The occurrence of a wider variety of bird species using domestic gardens and feeding stations is something that has become apparent in recent times (recent in terms of avian evolution). It is likely that the presence of some of the more unusual birds has always been noted, however, the frequency with which these birds occur has increased. I suppose that we should never be too surprised to learn that a member of the crow family has fathomed out how to exploit a food source but the Jay is a perfect example of a bird that has extended its range of natural habitat to include domestic gardens. As well as using the garden as a year-round lifestyle, the amount of bird species that have adapted their feeding habits to include taking food from hanging seed feeders has also increased unimaginably. During the last two or three decades and, seemingly at a continuing rate, we have witnessed a first hand account of recent behavioural development. There will be many of you who are reading this that can hark back to a time when Jay was considered a bird of rural broad-leaved woodland and the occurrence of a Coal Tit in your garden as being out of the ordinary. The occurrence of both of these birds in urban locations and particularly in urban gardens, would have been highly unlikely 30 years ago. Today, both birds appear in sub-urban and urban gardens and both attend garden feeding stations as a natural behaviour.
The excellent images of Eurasian Jay in our feature image and the Coal Tit above, are both taken by Steve Seal at Kynpersley and both depicting birds that are no strangers to gardens.
The point being made is the great importance that is now placed upon garden habitat and the influence that this has on our wild birds. Without doubt the domestic garden, irrespective of size, has become one of Britains largest and most important wildlife habitats, particularly when considered as a nationwide unit. The structure of the garden and the surrounding habitat will have a bearing upon the wildlife that inhabits or uses it but in all cases, a well maintained and regularly stocked feeding station has become key in attracting a good many species of wild birds.
The list of bird species that regularly use gardens is extensive and again, this includes birds that not so many years ago would not have been associated with taking food from hanging seed feeders, Magpie, Jackdaw, Long-tailed Tit, Blackbird and Dunnock to name but a few. The list may be localised as some bird communities adapt sooner than others where garden feeding is less intensive. Watch for the Magpie fluttering up to a hanging feeder and buffeting it with its feet to dislodge the seed, then immediately dropping to the ground below to feed on the displacements.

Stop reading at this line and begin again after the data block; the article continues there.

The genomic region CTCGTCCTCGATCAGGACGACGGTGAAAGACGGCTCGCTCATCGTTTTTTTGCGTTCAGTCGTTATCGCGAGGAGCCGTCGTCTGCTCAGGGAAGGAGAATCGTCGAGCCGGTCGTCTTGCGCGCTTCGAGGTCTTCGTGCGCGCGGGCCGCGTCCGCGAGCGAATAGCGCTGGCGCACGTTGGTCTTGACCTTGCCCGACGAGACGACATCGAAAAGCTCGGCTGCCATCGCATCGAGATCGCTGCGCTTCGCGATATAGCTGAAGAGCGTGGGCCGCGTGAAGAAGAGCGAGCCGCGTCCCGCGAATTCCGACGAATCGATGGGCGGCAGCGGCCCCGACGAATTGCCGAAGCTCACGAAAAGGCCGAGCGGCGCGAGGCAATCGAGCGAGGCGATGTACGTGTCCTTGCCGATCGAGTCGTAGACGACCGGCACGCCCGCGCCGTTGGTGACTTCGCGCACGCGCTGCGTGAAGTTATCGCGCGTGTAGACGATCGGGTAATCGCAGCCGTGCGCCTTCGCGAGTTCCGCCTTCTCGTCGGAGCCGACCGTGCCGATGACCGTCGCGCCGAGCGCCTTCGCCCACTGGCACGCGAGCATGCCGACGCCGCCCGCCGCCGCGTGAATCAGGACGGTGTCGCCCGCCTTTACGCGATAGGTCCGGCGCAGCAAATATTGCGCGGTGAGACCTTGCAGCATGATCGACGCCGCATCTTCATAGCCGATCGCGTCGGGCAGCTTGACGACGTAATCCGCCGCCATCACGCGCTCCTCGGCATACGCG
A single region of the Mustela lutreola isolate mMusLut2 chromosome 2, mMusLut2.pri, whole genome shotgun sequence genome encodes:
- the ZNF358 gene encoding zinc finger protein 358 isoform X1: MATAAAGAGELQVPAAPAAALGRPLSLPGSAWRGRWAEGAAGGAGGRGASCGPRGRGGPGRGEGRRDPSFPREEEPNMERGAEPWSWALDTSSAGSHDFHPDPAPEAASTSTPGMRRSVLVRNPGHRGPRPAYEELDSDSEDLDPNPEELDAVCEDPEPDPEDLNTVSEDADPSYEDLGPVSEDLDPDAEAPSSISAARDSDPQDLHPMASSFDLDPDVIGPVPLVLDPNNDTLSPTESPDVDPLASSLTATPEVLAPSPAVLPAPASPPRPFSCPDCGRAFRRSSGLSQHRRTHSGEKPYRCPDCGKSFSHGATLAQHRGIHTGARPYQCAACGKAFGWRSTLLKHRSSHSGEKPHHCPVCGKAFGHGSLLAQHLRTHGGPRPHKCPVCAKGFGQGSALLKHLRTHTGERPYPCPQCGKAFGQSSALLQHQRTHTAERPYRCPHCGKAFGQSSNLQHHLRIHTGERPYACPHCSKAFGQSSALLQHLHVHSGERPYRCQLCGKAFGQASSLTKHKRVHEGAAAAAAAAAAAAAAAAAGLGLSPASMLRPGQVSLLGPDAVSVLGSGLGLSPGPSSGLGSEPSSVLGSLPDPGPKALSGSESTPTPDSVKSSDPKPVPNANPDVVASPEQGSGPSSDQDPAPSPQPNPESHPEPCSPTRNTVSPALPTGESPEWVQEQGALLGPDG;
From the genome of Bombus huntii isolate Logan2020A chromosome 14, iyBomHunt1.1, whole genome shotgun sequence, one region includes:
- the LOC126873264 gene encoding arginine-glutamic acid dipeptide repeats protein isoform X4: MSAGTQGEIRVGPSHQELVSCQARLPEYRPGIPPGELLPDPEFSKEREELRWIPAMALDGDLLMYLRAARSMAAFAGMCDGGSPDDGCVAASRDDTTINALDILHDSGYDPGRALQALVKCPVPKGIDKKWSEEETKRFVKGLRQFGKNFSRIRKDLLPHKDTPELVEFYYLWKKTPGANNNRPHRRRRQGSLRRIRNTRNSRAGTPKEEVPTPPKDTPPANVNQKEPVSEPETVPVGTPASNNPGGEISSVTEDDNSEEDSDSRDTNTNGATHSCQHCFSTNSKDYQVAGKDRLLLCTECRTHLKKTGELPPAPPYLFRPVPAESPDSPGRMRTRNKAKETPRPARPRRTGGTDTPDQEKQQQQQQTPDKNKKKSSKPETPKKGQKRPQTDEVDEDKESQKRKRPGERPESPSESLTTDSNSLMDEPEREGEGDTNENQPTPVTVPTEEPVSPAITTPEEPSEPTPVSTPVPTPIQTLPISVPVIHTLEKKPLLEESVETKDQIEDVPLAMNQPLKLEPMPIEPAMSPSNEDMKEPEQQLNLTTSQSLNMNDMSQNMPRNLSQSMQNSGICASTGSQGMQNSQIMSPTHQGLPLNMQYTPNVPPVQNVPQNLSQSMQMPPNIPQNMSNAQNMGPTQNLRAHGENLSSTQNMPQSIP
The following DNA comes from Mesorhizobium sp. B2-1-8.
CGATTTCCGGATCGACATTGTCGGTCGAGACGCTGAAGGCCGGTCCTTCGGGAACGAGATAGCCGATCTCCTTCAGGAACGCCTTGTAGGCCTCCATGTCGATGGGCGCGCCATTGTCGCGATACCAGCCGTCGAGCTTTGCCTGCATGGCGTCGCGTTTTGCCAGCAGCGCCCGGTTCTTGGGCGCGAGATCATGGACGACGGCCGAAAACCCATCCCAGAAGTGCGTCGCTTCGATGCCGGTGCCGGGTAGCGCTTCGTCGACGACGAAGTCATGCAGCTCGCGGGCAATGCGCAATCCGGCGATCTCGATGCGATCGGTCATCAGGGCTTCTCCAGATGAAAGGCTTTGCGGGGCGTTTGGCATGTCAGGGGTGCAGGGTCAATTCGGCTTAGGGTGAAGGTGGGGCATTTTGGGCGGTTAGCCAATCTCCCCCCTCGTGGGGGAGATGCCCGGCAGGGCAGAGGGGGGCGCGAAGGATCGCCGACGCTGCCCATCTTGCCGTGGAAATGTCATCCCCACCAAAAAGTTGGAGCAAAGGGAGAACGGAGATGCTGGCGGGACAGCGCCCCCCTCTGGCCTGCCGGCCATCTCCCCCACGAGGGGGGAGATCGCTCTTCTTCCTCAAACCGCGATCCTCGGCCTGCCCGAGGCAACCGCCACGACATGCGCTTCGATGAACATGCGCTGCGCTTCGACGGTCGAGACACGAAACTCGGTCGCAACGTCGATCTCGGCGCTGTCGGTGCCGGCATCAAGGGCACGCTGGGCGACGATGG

All of the birds that occur at garden feeding stations receive a tremendous boost to their fight for survival, particularly through the winter period. It can't be stressed strongly enough that feeding stations have become and will continue to be, a vital source of food supply to a great many birds and this is proven by the number of species that have adapted to this bounty.
Can you feed birds throughout the year? The answer to this is yes, but when natural food sources can be so much harder to come by during colder months, then
winter feeding can be most beneficial. When feeding in spring and summer, be selective in your choice of food, high energy offerings such as Meal Worms and special mixes for insect eating birds are most suited. A summer supply of this type of food will greatly assist adult birds during their efforts to raise nestlings and fledglings. Well nourished and healthy adults will stand a greater chance of providing for their young than malnourished and weak individuals, thus offering every opportunity of a greater survival rate.
A constant supply of clean water is also essential at any time of year and, with an emphasis on clean, then this most certainly applies to your feeding station. A poorly kept station that is alowed to become dirty is detremental to all species of bird that use it.
In making the effort we have created a massive nature reserve out of our accumulated gardens and while this serves the birds greatly it also provides great pleasure to us, the keepers of this reserve.
This image of an immature Sparrowhawk was expertly captured at our Ladywalk Reserve feeding station by
Don't be too concerned about the visits to your feeding station by Sparrowhawk. It is true that in our efforts to feed, assist and enjoy the birds in our garden we corral many small passerines, which in turn draws the attention of the hawk. However, Sparrowhawk are very adept at catching and they are just as likely to obtain their daily intake of prey whether it be at a feeding station in your garden or from bird gatherings eslsewhere. Who, amongst us, will not marvel at witnessing the occasional and natural Sparrowhawk attack in exactly the same way we marvel at other birds of prey. In our efforts to attract and assist birds we cannot be discriminative and we need to accept that by providing for some we naturally accommodate the whole chain.